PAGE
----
After a year of lockdowns and privations, Jerusalemites headed out Sunday exuberant yet sober. Many see the reopening as a political gambit.
On the day President Donald Trump faced his second impeachment, he received a gift from Israeli Prime Minister Benjamin Netanyahu: a tract of Jerusalem land.
On November 9, 2016, on about three hours of sleep, I wandered shocked and unkempt out to my Jerusalem neighborhood, where other residents were going about their day unaware an election had taken place, and fairly disinterested.
The outrage among American Jews is only getting worse over the Western Wall prayer deal.
In January 2015, Rabbi Marcelo Polakoff was stuck in Buenos Aires when his phone rang.
Benjamin Netanyahu may believe the world got a ‘very bad deal’ on Iran, but even he is not rattling the sabers of war. Noga Tarnopolsky explains why Israel won’t strike Iran alone.
Like many unresolved crimes, the tragedy of the Argentine citizens kidnapped by agents of the murderous military régime that ruled from 1976 to 1983 doesn’t seem to go away.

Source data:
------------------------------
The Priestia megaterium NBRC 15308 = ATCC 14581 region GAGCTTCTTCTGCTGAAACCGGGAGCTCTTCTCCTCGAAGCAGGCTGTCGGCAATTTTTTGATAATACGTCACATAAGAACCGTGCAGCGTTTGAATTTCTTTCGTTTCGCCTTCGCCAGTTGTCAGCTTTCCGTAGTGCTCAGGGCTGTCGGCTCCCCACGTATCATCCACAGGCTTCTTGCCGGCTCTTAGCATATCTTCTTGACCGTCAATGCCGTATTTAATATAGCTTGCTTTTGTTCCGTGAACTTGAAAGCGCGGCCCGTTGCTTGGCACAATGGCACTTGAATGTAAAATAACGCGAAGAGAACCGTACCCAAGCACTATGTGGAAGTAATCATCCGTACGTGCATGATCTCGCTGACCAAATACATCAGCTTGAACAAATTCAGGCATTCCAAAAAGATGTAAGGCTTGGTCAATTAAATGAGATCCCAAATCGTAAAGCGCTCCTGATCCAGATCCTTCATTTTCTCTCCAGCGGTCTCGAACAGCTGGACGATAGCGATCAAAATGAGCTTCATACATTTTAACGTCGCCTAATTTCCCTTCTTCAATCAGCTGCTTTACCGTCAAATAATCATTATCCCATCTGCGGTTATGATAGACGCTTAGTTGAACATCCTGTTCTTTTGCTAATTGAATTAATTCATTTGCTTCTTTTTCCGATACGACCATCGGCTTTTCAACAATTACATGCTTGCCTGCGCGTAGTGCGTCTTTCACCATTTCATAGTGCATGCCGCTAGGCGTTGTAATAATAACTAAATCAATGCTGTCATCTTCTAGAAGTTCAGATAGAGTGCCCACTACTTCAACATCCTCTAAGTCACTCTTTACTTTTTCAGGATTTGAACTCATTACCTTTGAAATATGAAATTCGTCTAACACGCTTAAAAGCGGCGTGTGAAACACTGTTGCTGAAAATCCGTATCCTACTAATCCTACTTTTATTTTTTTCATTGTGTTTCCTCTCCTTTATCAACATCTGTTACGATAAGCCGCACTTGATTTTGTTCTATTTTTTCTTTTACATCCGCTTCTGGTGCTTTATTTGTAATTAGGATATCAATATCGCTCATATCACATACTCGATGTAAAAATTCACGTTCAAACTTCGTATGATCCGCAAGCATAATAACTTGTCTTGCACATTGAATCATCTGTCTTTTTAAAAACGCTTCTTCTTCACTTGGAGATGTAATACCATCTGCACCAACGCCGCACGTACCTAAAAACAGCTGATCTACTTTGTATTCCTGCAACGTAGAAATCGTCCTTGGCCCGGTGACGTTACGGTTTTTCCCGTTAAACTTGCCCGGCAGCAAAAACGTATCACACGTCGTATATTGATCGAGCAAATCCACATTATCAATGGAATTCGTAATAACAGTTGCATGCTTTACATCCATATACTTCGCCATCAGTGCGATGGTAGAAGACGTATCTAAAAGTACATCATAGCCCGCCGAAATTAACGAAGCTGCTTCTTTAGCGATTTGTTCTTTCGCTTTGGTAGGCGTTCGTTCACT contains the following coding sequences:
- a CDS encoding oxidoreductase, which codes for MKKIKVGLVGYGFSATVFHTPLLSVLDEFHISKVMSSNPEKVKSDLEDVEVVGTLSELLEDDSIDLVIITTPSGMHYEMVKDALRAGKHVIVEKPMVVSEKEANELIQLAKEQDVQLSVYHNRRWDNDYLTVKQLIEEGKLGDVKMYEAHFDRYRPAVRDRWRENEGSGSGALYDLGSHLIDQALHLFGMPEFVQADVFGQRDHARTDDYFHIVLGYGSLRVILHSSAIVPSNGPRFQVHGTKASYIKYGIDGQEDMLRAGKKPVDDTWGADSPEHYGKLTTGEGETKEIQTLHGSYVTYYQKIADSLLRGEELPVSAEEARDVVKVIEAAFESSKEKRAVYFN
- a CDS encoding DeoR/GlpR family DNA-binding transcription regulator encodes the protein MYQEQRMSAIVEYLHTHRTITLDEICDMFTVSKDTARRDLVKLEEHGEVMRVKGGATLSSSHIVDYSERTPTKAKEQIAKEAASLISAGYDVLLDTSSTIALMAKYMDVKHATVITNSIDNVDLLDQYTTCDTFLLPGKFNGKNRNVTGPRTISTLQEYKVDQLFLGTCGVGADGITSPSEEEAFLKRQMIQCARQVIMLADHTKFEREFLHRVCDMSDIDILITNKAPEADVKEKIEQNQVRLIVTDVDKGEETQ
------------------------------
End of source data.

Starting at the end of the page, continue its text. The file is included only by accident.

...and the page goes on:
France, as we know, is a country fiercely attached to its many traditions. Every January, Lyon — that cradle of haute cuisine spanning the vine-endowed banks of the Rhône River, home to world-famous chef Paul Bocuse — welcomes the nation’s top gastronomy fair, internationally known by its French acronym, Sirha. This past January, the city papered itself in posters displaying a fetching young woman in a blond bob, thoughtfully sucking on a chocolate-covered cherry while gazing forthrightly at all passersby. Kitschy but probably effective, the image was even embossed onto small chocolate rectangles given to guests upon arrival.
Conjure the image of a colleague you do not particularly like, one hierarchically superior to you. We all have one of them, and we all put up with them. We have no choice. We say hello, we peck them on the cheek and, in private, we groan when obliged to waste an entire evening on them.
The evening after Teddy Kollek lost his last race for mayor of Jerusalem in 1993, after 28 years at the city’s helm, I sat in an Arabic language class at the Hebrew University. The teacher, a Muslim from East Jerusalem, asked his students, a motley assemblage of young, chatty left-wingers, retirees and barrel-chested young men from the security services, what they thought. The young leftists rushed to condemn Teddy: He betrayed Jerusalem’s Arabs! He built illegally on Arab lands! He was obtuse about Jerusalem’s standing as an international city! He neglected the poor neighborhoods!